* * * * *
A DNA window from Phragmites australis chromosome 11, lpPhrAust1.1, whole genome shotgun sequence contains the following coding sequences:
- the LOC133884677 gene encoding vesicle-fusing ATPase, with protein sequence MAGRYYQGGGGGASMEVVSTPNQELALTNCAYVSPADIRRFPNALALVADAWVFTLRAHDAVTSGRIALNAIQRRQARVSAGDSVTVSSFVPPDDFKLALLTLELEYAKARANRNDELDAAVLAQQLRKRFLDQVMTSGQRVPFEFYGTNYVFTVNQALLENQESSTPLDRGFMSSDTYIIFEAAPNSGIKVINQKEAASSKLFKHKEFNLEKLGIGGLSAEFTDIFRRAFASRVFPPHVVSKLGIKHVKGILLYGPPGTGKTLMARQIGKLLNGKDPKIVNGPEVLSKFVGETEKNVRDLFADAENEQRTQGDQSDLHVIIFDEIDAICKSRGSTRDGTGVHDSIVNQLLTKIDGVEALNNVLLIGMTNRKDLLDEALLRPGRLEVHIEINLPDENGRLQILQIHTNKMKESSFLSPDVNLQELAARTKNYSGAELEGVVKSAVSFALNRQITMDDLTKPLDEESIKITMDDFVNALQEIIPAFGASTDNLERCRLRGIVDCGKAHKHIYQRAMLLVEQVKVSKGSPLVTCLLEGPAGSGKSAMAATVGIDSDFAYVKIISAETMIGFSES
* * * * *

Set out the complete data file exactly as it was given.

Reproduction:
A DNA window from Phragmites australis chromosome 11, lpPhrAust1.1, whole genome shotgun sequence contains the following coding sequences:
- the LOC133884677 gene encoding vesicle-fusing ATPase, with protein sequence MAGRYYQGGGGGASMEVVSTPNQELALTNCAYVSPADIRRFPNALALVADAWVFTLRAHDAVTSGRIALNAIQRRQARVSAGDSVTVSSFVPPDDFKLALLTLELEYAKARANRNDELDAAVLAQQLRKRFLDQVMTSGQRVPFEFYGTNYVFTVNQALLENQESSTPLDRGFMSSDTYIIFEAAPNSGIKVINQKEAASSKLFKHKEFNLEKLGIGGLSAEFTDIFRRAFASRVFPPHVVSKLGIKHVKGILLYGPPGTGKTLMARQIGKLLNGKDPKIVNGPEVLSKFVGETEKNVRDLFADAENEQRTQGDQSDLHVIIFDEIDAICKSRGSTRDGTGVHDSIVNQLLTKIDGVEALNNVLLIGMTNRKDLLDEALLRPGRLEVHIEINLPDENGRLQILQIHTNKMKESSFLSPDVNLQELAARTKNYSGAELEGVVKSAVSFALNRQITMDDLTKPLDEESIKITMDDFVNALQEIIPAFGASTDNLERCRLRGIVDCGKAHKHIYQRAMLLVEQVKVSKGSPLVTCLLEGPAGSGKSAMAATVGIDSDFAYVKIISAETMIGFSES